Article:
Northwood’s author, Sarah Josepha Buell Hale, directly addresses the problem of slavery only toward the end of the book. While against the institution – as something that is bad for white people – she is equally against its violent overthrow and rather dreams, somewhat like Gandhi, of a swelling of (Christian) soul force that will compel slave-owners of their own accord to manumit their menials, educate and evangelize them, and then allow them to colonize and Christianize Africa. She holds no belief in racial equality (or amalgamation) and supposes black and white coexistence in America to be impossible.
Otherwise, Northwood is chock-full of little bits of wisdom I’m more prepared to accept. For example, it rebukes me for excessive romanticism by commenting favorably that a certain love-letter “was not an unmeaning rhapsody – alternately fire and frost; now breathing out his affections and now lamenting his destiny”… but rather addressed to the lady “as his friend and therefore entitled to his confidence – as a reasoning being and therefore able to understand his situation and assist him with her counsel.” (p. 207) It chides me too for my regrettable Machiavellian conception of respect, when it quotes Sidney’s report that “‘I am more respected and less feared; better, far better beloved, yet less flattered; have fewer followers and firmer friends.’” (p. 340)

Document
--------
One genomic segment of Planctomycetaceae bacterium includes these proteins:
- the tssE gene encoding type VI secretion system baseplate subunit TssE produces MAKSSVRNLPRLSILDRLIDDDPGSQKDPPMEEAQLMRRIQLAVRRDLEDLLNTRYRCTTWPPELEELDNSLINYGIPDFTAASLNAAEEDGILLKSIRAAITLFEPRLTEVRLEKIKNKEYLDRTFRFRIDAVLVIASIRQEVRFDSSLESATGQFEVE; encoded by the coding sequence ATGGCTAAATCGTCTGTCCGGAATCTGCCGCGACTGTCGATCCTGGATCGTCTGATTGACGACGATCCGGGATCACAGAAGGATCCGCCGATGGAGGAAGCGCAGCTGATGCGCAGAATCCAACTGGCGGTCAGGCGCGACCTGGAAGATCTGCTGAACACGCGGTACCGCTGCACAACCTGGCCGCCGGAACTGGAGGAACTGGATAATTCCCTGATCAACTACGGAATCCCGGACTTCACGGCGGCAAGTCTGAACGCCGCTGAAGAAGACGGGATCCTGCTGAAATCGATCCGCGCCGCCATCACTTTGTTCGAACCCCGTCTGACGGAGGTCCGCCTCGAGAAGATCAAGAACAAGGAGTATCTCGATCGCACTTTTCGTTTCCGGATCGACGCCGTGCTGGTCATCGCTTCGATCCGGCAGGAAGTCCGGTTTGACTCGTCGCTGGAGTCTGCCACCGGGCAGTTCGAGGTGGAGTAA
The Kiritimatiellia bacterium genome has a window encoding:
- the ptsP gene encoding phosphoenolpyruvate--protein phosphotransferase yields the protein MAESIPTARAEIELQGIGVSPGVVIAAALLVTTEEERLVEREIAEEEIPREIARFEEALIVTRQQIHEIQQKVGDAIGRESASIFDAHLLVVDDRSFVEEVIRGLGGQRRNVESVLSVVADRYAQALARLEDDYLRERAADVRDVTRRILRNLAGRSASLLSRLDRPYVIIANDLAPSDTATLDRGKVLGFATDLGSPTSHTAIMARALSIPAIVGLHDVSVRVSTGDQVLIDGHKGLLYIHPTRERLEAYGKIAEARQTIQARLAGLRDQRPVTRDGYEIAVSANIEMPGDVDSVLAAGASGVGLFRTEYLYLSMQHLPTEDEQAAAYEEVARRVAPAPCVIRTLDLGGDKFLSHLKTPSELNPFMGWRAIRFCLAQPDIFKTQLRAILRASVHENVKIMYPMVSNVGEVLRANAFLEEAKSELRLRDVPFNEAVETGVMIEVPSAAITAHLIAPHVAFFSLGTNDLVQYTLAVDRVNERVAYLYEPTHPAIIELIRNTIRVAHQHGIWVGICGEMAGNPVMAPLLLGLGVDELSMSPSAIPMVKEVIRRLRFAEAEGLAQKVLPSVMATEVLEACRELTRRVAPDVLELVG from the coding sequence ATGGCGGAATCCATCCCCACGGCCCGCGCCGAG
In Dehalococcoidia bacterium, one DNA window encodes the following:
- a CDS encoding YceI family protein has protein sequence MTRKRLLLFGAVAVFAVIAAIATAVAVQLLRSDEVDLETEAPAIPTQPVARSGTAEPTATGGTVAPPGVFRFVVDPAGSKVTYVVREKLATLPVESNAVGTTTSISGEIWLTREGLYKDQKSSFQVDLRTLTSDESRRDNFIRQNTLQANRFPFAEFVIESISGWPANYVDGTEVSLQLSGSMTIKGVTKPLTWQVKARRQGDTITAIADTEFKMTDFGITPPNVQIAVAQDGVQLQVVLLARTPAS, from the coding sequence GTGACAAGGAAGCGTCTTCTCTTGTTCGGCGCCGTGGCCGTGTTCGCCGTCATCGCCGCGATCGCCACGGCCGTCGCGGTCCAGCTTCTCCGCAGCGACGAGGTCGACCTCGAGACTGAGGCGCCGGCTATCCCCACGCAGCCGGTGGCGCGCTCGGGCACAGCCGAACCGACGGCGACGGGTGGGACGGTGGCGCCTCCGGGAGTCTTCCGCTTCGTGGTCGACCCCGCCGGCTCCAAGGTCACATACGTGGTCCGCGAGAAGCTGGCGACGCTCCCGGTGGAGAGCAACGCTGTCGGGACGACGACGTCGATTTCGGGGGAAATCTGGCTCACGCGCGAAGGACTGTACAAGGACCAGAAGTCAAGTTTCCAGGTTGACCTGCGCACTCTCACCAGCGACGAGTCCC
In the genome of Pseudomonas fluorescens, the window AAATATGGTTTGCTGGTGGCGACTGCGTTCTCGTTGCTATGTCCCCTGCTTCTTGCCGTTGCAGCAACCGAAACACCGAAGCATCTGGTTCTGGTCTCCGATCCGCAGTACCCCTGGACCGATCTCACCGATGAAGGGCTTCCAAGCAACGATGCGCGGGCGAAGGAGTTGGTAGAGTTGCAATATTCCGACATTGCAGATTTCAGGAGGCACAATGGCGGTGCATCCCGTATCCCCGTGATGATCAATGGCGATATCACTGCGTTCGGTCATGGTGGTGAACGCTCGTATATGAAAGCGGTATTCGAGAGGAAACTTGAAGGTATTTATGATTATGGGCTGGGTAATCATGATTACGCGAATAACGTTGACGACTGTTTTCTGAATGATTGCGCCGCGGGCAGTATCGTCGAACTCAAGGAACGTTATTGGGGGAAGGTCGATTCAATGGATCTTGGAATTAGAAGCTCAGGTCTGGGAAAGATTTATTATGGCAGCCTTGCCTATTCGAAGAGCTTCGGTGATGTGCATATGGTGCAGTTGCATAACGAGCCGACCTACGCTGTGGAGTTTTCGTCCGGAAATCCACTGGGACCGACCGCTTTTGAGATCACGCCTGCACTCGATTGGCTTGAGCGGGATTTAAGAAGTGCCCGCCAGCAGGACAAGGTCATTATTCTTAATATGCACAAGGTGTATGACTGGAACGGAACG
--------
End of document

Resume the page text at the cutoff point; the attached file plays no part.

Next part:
In refutation both of Machiavelli and of the Chinese philosopher Han Fei, it supplies the Christian argument that love is superior to law: “Even God, reverently speaking, could not, by force, compel His rational creatures to be, in heart and soul, obedient to His law. Therefore, He sent His beloved Son to die for us, and thus, by His love, to move us to love, which includes obedience in return.” (p. 394)